Ecological Design and Building Schools: Green Guide to Educational Opportunities in the United States and Canada
by Sandra Leibowitz Early. New Village Press, Oakland, California, 2005.
Softcover, 178 pages, $19.95.
New Village Press has posted this book's missing page on its website. To view it, visit, and click on "Errata page 84/85."
Ecological Design and Building Schools. I have been looking for a school that places ecological design at the center of its curriculum and not at the fringe; I’ve also been searching for reputable programs that would add practical, hands-on building experience to my design education.
One of the strengths of Earley’s book is that it includes programs that meet both of these interests. It lists a total of 82 programs, in varying shades and styles of green, in three categories:
•Continuing education, nonprofessional—owner-builder schools and educational institutes offering workshops of all types and styles;
•Continuing education, professional—associations and resource centers, including the U.S. Green Building Council, that offer training programs for professionals; and
•Higher education—colleges and universities offering degree programs.
At the heart of the book, 24 pages of charts of survey results offer meaty information about what type and style of teaching is offered where; unfortunately, the results suffer from a format that renders them difficult to read, and some of the content appears to have been jumbled in the layout, with one two-page spread repeated and another omitted.
The charts and listings are supplemented by an excellent overview of the field, first with a historical perspective—beginning with the establishment of the Society of Building Science Educators in 1982—and then with an essay surveying the various types of programs available. Those involved in developing educational programs in sustainable design will also appreciate the directory of curriculum resources.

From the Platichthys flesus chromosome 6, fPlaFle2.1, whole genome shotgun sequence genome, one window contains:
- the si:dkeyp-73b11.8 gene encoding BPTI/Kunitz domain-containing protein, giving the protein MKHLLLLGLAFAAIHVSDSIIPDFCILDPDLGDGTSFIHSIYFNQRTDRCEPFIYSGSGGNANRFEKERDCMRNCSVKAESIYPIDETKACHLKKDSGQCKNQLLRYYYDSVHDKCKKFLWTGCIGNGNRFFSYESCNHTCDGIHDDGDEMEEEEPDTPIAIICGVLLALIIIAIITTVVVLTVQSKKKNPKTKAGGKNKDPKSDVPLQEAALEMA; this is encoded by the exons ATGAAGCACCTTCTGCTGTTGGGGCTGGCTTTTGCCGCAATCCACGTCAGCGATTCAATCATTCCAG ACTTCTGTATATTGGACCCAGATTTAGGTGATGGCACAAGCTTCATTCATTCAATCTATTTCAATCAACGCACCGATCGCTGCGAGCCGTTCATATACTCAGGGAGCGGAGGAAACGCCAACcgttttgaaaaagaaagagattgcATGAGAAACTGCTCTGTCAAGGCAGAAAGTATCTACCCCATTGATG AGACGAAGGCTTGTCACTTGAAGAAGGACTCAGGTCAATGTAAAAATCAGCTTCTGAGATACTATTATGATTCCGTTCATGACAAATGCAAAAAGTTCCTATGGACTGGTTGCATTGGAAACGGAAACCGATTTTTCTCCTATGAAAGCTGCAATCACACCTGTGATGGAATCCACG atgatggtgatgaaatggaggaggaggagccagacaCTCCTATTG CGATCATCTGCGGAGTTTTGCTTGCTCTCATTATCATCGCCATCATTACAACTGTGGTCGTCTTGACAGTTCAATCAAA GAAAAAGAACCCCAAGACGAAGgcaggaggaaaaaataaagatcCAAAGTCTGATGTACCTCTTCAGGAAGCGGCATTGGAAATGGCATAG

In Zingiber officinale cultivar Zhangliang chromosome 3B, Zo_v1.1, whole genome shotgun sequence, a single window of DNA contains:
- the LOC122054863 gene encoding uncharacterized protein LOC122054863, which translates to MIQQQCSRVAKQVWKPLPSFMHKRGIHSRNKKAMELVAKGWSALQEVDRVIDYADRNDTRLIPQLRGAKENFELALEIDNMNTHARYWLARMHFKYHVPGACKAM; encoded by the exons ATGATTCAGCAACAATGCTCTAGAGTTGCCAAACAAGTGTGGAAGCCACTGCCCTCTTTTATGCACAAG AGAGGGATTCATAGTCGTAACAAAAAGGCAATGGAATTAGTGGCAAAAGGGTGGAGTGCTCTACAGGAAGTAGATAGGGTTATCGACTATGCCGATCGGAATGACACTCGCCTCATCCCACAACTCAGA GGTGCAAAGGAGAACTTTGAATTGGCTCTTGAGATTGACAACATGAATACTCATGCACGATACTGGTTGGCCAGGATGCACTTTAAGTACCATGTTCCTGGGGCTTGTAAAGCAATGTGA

Though the book is comprehensive in its coverage, it runs into a problem of depth. Short profiles of several programs, survey results, and “lightly edited” blurbs submitted by the schools give the reader the ability to note programs of interest, but in the end the book offers more to students searching for programs with specific courses in specific geographic locations than students hoping to discern between master’s-level programs to make career decisions. It does not give a sense of how various programs are regarded in the field, and it does not provide enough information for the reader to compare programs within the same category.
Nonetheless, the book’s achievement—pulling this wide range of programs into one directory—should not be underestimated. This title is well on its way to becoming a much-needed clear and comprehensive description of the educational offerings available in the field of ecological design.
Published February 1, 2006 Permalink